Creating those support systems doesn’t start—or stop—with Black History Month, of course. Workplace education and planning can also help.

At Principal, there is a February event, but there is also an employee resource group, created to support African American/Black employees, that meets year-round. Members network, learn at a monthly series, and connect outside work through community education, to name just a few. “It’s been impactful for me to see culture here at Principal being built with care and consideration for all people regardless of their backgrounds,” Knox says.

Turning vision into reality

Committing to opportunity for all can be meaningful and tied to business goals. “It takes business leaders to sustain this work. Inclusion isn’t a human resources initiative,” says Miriam Lewis, chief inclusion officer at Principal. “It’s a business imperative.” To that end, in 2022 the Principal Foundation:

joined other financial services companies to launch the NY Small Business Funders Collective to improve access to capital and technical assistance for people of color in New York City,
 awarded a grant to the Cities for Financial Empowerment Fund to help entrepreneurs and small business owners improve their personal finances, and
 provided programmatic funding to World Central Kitchen to support nutrition security and small business.

Carter G. Woodson, the founder of what would become Black History Month, envisioned a future when the celebration would no longer be necessary.4 That world isn’t there yet, but Black History Month offers an opportunity to look back and forward—and then act.

And for some, his vision is reality.

“In my eyes, every month is Black History Month. Every day I reflect on the many contributions and positive change that African Americans have made throughout time, including today,” Knox says. “It’s important to maintain a sense of identity to remember where my ancestors came from—West Africa—and how, through their hard work, dedication, and beliefs, I have the opportunity to be where I am today.”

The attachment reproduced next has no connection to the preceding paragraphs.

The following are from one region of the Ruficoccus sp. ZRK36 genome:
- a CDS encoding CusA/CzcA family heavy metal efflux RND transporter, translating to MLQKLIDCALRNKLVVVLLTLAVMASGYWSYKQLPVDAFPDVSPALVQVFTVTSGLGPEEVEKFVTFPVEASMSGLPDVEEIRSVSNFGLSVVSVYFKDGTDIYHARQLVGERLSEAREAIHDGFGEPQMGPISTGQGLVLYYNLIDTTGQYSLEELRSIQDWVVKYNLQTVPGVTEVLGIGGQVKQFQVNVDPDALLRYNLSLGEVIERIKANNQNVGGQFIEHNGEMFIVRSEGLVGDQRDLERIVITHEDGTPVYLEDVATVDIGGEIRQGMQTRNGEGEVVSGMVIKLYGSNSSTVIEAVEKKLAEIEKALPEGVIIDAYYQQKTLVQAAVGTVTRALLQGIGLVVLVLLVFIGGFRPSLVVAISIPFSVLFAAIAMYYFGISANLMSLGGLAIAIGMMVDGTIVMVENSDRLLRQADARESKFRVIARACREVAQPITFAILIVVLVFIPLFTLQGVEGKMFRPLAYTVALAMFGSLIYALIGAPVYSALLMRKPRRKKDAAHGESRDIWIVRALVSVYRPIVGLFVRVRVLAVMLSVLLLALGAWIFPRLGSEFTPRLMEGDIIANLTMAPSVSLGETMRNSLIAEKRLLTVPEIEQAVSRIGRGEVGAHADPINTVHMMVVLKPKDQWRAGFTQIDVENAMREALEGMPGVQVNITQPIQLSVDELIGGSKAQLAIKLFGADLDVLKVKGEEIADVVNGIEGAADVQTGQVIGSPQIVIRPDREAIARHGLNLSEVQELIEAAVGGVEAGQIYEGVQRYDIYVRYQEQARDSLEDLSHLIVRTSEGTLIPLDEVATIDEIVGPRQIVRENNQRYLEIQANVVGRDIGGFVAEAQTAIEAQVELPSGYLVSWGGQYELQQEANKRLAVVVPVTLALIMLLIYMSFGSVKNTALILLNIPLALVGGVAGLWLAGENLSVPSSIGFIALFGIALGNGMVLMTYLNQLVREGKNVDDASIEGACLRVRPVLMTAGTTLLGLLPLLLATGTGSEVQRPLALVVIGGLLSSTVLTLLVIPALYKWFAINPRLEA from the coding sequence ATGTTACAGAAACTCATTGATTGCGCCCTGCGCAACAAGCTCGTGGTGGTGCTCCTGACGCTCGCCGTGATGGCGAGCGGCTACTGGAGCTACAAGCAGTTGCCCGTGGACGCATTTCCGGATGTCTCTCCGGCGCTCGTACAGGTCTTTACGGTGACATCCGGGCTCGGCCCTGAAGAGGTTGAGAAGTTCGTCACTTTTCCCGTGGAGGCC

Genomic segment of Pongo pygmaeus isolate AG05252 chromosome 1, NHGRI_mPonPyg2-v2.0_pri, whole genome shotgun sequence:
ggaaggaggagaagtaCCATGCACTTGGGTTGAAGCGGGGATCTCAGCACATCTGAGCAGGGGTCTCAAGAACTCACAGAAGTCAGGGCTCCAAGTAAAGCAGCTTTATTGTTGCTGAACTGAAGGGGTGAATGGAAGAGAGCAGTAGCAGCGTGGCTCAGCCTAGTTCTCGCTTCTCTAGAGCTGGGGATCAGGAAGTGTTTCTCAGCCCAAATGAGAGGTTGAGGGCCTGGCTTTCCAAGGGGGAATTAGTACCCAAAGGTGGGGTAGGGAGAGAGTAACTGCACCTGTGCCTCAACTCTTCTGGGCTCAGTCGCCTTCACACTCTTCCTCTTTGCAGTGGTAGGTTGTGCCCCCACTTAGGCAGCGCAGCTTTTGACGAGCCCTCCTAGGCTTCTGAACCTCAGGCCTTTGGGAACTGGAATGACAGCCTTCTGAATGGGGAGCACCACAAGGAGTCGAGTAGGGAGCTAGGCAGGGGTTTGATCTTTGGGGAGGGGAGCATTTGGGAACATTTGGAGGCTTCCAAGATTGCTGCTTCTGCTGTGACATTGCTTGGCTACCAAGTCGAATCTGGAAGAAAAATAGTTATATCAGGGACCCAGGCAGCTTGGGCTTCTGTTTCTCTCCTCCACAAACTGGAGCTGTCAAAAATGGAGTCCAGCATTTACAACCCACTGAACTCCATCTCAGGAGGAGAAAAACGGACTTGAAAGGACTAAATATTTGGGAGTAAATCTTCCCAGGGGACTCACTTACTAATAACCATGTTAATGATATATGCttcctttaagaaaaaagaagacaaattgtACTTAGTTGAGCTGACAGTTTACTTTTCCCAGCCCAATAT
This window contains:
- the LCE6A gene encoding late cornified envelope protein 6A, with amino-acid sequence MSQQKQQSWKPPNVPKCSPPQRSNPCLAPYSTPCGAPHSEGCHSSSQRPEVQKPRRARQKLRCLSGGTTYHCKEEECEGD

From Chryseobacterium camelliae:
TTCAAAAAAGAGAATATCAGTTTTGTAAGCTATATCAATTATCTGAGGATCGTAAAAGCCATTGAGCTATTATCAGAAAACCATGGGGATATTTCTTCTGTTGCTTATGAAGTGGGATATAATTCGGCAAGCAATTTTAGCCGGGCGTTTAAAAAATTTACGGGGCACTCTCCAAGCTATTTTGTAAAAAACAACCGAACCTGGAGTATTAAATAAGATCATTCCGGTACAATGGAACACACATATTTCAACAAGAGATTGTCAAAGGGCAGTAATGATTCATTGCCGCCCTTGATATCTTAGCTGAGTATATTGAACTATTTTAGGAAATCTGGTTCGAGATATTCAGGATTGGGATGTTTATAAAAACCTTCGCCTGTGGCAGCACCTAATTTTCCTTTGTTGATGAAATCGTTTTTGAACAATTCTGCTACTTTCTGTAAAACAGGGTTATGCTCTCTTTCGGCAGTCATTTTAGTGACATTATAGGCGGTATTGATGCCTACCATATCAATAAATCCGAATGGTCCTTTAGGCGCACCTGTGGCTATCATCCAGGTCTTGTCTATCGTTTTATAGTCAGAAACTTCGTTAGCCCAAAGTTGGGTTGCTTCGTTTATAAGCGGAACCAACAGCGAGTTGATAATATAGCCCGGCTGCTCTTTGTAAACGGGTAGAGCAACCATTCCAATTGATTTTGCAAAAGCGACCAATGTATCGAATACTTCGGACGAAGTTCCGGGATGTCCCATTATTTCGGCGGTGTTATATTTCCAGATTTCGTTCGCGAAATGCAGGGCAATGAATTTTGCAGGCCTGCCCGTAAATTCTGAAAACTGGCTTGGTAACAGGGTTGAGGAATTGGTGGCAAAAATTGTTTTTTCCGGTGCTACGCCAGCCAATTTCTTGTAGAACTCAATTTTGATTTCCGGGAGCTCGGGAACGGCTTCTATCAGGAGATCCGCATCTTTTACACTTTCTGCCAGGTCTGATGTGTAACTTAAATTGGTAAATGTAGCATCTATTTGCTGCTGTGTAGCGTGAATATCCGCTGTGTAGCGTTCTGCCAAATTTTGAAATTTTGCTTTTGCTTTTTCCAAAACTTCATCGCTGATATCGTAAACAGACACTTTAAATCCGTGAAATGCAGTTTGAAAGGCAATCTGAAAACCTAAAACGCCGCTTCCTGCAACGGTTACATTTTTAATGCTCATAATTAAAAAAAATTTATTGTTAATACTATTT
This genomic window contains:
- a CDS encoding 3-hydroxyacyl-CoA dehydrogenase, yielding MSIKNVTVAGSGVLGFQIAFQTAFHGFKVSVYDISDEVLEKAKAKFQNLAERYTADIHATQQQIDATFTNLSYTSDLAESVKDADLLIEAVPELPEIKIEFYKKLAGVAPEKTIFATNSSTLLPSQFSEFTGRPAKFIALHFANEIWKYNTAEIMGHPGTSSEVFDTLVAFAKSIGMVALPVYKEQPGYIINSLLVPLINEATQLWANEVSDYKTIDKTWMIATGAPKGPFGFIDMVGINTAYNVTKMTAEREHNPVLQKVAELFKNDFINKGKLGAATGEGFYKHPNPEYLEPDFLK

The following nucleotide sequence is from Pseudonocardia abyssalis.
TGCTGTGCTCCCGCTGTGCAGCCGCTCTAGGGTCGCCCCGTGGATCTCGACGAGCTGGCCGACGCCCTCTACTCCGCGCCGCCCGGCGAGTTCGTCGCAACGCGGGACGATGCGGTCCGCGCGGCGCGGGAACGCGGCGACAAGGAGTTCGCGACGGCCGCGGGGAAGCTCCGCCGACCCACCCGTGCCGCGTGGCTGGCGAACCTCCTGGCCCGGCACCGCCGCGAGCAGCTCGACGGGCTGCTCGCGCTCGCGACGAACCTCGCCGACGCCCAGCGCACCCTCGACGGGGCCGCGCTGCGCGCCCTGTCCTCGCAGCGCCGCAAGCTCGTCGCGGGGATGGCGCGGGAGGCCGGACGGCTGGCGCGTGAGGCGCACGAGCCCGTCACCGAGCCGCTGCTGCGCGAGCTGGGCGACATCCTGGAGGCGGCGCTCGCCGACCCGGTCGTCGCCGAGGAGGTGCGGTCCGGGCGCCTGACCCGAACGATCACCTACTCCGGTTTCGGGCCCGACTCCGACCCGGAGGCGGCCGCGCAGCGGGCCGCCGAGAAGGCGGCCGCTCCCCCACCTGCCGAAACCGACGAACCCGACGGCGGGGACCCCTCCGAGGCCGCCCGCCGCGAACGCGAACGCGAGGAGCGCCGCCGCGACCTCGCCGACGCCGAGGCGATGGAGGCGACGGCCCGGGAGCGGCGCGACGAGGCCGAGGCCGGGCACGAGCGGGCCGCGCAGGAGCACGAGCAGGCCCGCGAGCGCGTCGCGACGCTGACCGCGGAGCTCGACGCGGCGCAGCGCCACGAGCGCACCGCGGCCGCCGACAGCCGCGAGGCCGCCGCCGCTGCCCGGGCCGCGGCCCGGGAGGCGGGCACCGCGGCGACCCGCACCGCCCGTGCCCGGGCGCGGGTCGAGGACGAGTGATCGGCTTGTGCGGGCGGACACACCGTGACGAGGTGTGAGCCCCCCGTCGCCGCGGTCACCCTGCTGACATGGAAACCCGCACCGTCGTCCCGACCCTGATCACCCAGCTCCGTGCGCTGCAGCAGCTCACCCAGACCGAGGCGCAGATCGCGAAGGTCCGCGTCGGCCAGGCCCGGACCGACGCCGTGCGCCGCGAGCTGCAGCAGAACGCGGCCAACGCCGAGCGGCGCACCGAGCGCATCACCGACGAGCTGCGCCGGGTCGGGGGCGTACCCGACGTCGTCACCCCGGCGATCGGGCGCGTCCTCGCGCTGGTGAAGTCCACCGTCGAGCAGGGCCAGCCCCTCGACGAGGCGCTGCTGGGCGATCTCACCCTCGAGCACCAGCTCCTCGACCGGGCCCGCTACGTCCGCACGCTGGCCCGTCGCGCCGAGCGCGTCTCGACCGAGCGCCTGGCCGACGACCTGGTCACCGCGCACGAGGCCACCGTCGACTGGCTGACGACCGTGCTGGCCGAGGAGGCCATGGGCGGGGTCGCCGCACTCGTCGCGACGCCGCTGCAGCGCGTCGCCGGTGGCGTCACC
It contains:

Learn more about the commitment to inclusion at Principal.

3Board of Governors of the Federal Reserve System

Referenced companies are not affiliates of any member company of the Principal Financial Group® unless specifically noted.

Principal® Global Financial Inclusion Index is a proprietary model output based upon certain assumptions that may change, are not guaranteed and should not be relied upon as a significant basis for an investment decision.

Principal Financial Group Foundation, Inc. (“Principal® Foundation”) is a duly recognized 501(c)(3) entity focused on providing philanthropic support to programs that build financial security in the communities where Principal Financial Group, Inc. (“Principal”) operates. While Principal Foundation receives funding from Principal, Principal Foundation is a distinct, independent, charitable entity. Principal Foundation does not practice any form of investment advisory services and is not authorized to do so.